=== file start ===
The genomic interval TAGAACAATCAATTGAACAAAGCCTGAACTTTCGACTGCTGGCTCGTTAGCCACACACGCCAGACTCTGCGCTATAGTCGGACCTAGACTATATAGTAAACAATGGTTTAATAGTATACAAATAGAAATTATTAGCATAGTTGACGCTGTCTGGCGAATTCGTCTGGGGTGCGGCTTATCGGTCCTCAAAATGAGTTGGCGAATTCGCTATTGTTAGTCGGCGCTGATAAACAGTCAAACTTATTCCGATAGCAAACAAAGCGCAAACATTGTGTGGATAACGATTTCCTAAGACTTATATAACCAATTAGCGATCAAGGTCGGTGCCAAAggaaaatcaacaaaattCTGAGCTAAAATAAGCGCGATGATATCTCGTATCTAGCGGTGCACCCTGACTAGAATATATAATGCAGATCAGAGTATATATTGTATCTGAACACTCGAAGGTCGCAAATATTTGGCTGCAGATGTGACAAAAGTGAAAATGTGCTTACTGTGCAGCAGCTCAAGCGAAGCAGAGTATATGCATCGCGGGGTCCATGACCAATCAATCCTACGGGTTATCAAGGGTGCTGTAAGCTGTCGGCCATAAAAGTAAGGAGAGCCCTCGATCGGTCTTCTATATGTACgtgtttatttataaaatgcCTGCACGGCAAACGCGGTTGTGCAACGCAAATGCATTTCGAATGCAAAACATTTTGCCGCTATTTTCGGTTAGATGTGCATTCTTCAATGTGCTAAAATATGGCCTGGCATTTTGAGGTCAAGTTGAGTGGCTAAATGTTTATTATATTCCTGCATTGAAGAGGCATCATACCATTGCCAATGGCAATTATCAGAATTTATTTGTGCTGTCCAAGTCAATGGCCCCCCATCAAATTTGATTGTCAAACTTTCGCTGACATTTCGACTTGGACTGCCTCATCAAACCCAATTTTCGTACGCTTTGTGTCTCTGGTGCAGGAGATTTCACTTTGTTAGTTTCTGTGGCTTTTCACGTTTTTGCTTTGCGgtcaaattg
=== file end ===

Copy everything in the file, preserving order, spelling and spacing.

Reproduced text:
The genomic interval TAGAACAATCAATTGAACAAAGCCTGAACTTTCGACTGCTGGCTCGTTAGCCACACACGCCAGACTCTGCGCTATAGTCGGACCTAGACTATATAGTAAACAATGGTTTAATAGTATACAAATAGAAATTATTAGCATAGTTGACGCTGTCTGGCGAATTCGTCTGGGGTGCGGCTTATCGGTCCTCAAAATGAGTTGGCGAATTCGCTATTGTTAGTCGGCGCTGATAAACAGTCAAACTTATTCCGATAGCAAACAAAGCGCAAACATTGTGTGGATAACGATTTCCTAAGACTTATATAACCAATTAGCGATCAAGGTCGGTGCCAAAggaaaatcaacaaaattCTGAGCTAAAATAAGCGCGATGATATCTCGTATCTAGCGGTGCACCCTGACTAGAATATATAATGCAGATCAGAGTATATATTGTATCTGAACACTCGAAGGTCGCAAATATTTGGCTGCAGATGTGACAAAAGTGAAAATGTGCTTACTGTGCAGCAGCTCAAGCGAAGCAGAGTATATGCATCGCGGGGTCCATGACCAATCAATCCTACGGGTTATCAAGGGTGCTGTAAGCTGTCGGCCATAAAAGTAAGGAGAGCCCTCGATCGGTCTTCTATATGTACgtgtttatttataaaatgcCTGCACGGCAAACGCGGTTGTGCAACGCAAATGCATTTCGAATGCAAAACATTTTGCCGCTATTTTCGGTTAGATGTGCATTCTTCAATGTGCTAAAATATGGCCTGGCATTTTGAGGTCAAGTTGAGTGGCTAAATGTTTATTATATTCCTGCATTGAAGAGGCATCATACCATTGCCAATGGCAATTATCAGAATTTATTTGTGCTGTCCAAGTCAATGGCCCCCCATCAAATTTGATTGTCAAACTTTCGCTGACATTTCGACTTGGACTGCCTCATCAAACCCAATTTTCGTACGCTTTGTGTCTCTGGTGCAGGAGATTTCACTTTGTTAGTTTCTGTGGCTTTTCACGTTTTTGCTTTGCGgtcaaattg